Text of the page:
GRANT BLANK [continued]: But ultimately, you're still dependingon the text in many cases.You can't always depend on the shortcuts.This is a generic problem with all kinds of found datathat are not actually generated by a social scientist.The data are collected by someone for their purposes.

  • 07:04

    GRANT BLANK [continued]: They're not collected for scientific purposes.They're not going to have key variables in them.They're not going to have crucial informationthat you want.They're not theory driven.So that means they're inevitably going to be incomplete.It's going to be hard to use them.

  • 07:27

    GRANT BLANK [continued]: Important questions can't be asked.Important answers can't be found in those source of data.So the underlying point, I think,is that the more control a social scientist hasover their data-generating process, the better the data

  • 07:48

    GRANT BLANK [continued]: they have, the higher quality data they have.And it's easier for them to address important problems.[What are some of the issues to be aware of when collectingdata from Twitter?]Twitter data are available in various forms.The easiest form, which is to collect all tweets,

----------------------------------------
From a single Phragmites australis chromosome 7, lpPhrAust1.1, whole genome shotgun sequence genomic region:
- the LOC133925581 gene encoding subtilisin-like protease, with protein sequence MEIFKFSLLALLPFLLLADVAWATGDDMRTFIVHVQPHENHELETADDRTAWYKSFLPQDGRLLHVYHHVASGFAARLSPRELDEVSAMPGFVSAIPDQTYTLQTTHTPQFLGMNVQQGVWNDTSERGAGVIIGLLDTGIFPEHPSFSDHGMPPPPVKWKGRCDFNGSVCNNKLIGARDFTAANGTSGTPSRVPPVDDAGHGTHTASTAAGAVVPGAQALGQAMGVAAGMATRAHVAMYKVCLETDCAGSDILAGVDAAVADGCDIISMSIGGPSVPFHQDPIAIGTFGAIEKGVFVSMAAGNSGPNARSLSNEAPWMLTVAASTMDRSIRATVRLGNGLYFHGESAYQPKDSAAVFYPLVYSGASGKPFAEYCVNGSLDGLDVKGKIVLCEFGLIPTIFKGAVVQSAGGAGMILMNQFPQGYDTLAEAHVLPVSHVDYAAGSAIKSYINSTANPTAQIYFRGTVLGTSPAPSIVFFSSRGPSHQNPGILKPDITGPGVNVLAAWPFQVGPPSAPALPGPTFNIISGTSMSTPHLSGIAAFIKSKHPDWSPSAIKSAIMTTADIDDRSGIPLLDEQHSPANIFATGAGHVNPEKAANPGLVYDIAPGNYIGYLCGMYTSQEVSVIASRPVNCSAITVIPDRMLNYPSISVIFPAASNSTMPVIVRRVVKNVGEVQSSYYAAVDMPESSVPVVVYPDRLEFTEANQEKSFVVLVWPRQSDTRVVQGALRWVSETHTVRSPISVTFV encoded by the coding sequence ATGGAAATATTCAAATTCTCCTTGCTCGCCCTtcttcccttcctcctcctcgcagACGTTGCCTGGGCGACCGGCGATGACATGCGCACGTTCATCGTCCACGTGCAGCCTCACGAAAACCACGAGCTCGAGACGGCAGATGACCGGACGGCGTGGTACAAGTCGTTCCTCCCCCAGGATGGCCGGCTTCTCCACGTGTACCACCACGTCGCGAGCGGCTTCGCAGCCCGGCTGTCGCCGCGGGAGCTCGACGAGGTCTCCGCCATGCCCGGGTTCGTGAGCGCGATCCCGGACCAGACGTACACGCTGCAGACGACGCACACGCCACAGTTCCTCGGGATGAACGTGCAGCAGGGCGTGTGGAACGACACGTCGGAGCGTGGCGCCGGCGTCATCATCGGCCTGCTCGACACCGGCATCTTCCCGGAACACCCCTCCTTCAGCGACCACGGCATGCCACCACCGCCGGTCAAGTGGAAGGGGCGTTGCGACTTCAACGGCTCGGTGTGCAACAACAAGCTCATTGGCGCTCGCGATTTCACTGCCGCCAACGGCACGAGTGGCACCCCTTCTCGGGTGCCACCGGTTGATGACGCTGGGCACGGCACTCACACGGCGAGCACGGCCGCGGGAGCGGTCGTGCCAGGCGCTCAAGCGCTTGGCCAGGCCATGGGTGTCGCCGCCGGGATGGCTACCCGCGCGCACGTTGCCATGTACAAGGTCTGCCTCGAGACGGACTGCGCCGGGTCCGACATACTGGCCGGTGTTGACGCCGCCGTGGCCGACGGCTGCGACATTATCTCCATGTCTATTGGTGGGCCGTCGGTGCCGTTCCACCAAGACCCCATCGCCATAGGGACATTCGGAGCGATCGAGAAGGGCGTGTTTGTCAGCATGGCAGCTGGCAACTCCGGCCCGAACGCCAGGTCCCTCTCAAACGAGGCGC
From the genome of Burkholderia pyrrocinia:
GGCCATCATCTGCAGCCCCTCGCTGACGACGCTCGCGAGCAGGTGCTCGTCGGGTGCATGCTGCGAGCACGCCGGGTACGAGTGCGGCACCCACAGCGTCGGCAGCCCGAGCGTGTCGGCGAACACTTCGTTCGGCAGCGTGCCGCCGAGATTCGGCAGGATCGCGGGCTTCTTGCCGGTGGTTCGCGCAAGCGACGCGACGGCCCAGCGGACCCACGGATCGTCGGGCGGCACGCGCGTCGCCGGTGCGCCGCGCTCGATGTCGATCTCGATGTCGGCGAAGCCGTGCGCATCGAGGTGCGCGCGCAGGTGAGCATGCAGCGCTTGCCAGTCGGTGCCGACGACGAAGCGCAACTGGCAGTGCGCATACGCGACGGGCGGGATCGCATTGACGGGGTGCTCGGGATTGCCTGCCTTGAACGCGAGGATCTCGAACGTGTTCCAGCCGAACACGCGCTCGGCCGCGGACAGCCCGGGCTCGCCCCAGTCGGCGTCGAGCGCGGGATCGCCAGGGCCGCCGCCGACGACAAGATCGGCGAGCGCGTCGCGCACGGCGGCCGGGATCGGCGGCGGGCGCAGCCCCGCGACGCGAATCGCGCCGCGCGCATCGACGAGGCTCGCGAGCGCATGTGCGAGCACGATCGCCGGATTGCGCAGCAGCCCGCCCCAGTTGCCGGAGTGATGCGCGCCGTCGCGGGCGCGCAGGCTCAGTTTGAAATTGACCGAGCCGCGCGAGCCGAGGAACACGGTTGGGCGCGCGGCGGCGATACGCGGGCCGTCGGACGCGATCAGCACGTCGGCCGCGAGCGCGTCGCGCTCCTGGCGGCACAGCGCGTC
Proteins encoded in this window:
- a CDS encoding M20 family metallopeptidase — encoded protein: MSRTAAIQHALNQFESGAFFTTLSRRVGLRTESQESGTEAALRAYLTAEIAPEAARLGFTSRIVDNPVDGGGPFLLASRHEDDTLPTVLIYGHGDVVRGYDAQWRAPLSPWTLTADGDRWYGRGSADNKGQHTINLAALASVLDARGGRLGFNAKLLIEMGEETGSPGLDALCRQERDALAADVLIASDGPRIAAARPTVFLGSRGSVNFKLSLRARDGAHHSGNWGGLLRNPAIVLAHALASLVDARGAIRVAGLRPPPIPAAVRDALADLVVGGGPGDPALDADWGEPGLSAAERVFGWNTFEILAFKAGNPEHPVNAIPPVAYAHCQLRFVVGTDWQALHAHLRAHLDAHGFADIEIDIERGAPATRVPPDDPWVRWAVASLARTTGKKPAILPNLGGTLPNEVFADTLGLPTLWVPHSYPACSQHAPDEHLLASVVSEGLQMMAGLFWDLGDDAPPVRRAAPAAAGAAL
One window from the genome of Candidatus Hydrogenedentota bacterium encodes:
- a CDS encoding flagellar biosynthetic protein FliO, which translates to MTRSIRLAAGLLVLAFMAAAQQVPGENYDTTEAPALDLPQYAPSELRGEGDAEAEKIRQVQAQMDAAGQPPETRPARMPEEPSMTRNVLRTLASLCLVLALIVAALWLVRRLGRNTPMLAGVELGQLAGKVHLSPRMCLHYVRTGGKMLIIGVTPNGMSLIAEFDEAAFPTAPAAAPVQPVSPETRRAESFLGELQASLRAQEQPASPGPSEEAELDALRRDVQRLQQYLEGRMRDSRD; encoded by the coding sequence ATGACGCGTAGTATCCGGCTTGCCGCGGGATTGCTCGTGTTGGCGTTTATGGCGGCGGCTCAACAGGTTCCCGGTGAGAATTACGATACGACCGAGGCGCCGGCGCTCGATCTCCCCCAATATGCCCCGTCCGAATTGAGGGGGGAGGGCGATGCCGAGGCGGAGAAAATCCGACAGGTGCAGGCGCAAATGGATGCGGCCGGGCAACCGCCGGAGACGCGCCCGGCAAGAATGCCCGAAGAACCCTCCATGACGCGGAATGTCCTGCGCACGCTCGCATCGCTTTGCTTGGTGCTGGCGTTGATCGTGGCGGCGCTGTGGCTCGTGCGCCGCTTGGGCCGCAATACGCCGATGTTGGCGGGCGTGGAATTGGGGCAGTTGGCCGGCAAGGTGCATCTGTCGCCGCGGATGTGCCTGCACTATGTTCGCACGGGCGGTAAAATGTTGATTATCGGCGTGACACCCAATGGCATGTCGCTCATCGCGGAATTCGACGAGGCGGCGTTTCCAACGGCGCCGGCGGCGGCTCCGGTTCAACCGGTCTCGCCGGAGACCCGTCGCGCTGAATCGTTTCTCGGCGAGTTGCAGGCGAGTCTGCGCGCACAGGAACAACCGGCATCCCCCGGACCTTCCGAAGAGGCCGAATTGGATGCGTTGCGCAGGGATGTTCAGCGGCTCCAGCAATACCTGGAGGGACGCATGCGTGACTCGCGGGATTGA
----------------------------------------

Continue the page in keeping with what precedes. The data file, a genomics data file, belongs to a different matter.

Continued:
• 08:12

    GRANT BLANK [continued]: is usually unavailable to social scientistsbecause it requires payment of fairly large amounts of money.Instead, most social scientists relyon the free versions of Twitter data,which are much smaller quantities of data.Now, this has several problems.The biggest is that these tweets are not

  • 08:37

    GRANT BLANK [continued]: a random sample of tweets.So the free tweets are not a random sampleof all of the available tweets.It's not clear how they're selected,but there's several studies that confirm that, in fact, they'renot random.So if you're getting free data, you'regetting what you're paying for here because it's notgoing to be representative even of Twitter data, let

  • 08:60

    GRANT BLANK [continued]: alone anything else.Now, the second problem is a lot of peoplewho use Twitter don't actually tweet very much.And the people who tweet a lot make upthe bulk of all of the tweets.So what you're getting when you sample on the tweetis the people who are noisiest, the people

  • 09:21

    GRANT BLANK [continued]: who spend all of their time tweeting.And this, of course, means you'regetting even a biased sample among Twitter users.You're getting mostly the noisy people.A related problem, of course, is bots.Twitter now claims to be working to eliminate bots on Twitter.

  • 09:47

    GRANT BLANK [continued]: And they probably have done a good job on the obvious ones.But it's clear that you can make a bot tweetlike a person in many ways.You can set up a cycle where it appears that the bot sleeps.You can actually have a set of other-- manyof the other characteristics thatare used to identify robotic tweets can be mimicked.

  • 10:11